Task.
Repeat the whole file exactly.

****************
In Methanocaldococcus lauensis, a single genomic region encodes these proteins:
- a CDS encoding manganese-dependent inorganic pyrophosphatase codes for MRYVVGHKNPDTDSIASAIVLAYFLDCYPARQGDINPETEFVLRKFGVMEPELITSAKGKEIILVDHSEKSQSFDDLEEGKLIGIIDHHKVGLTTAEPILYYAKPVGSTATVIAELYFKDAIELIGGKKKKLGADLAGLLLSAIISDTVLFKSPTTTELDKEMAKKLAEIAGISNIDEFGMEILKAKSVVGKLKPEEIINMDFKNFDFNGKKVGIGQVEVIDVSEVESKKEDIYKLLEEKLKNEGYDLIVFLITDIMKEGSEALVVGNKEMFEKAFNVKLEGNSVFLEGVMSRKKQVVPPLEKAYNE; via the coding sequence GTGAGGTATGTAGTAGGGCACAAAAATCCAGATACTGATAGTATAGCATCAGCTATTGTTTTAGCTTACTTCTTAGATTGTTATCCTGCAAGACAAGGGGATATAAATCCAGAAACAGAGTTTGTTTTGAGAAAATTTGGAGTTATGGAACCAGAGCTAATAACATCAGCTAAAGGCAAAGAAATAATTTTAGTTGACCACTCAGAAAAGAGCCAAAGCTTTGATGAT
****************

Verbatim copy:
In Methanocaldococcus lauensis, a single genomic region encodes these proteins:
- a CDS encoding manganese-dependent inorganic pyrophosphatase codes for MRYVVGHKNPDTDSIASAIVLAYFLDCYPARQGDINPETEFVLRKFGVMEPELITSAKGKEIILVDHSEKSQSFDDLEEGKLIGIIDHHKVGLTTAEPILYYAKPVGSTATVIAELYFKDAIELIGGKKKKLGADLAGLLLSAIISDTVLFKSPTTTELDKEMAKKLAEIAGISNIDEFGMEILKAKSVVGKLKPEEIINMDFKNFDFNGKKVGIGQVEVIDVSEVESKKEDIYKLLEEKLKNEGYDLIVFLITDIMKEGSEALVVGNKEMFEKAFNVKLEGNSVFLEGVMSRKKQVVPPLEKAYNE; via the coding sequence GTGAGGTATGTAGTAGGGCACAAAAATCCAGATACTGATAGTATAGCATCAGCTATTGTTTTAGCTTACTTCTTAGATTGTTATCCTGCAAGACAAGGGGATATAAATCCAGAAACAGAGTTTGTTTTGAGAAAATTTGGAGTTATGGAACCAGAGCTAATAACATCAGCTAAAGGCAAAGAAATAATTTTAGTTGACCACTCAGAAAAGAGCCAAAGCTTTGATGAT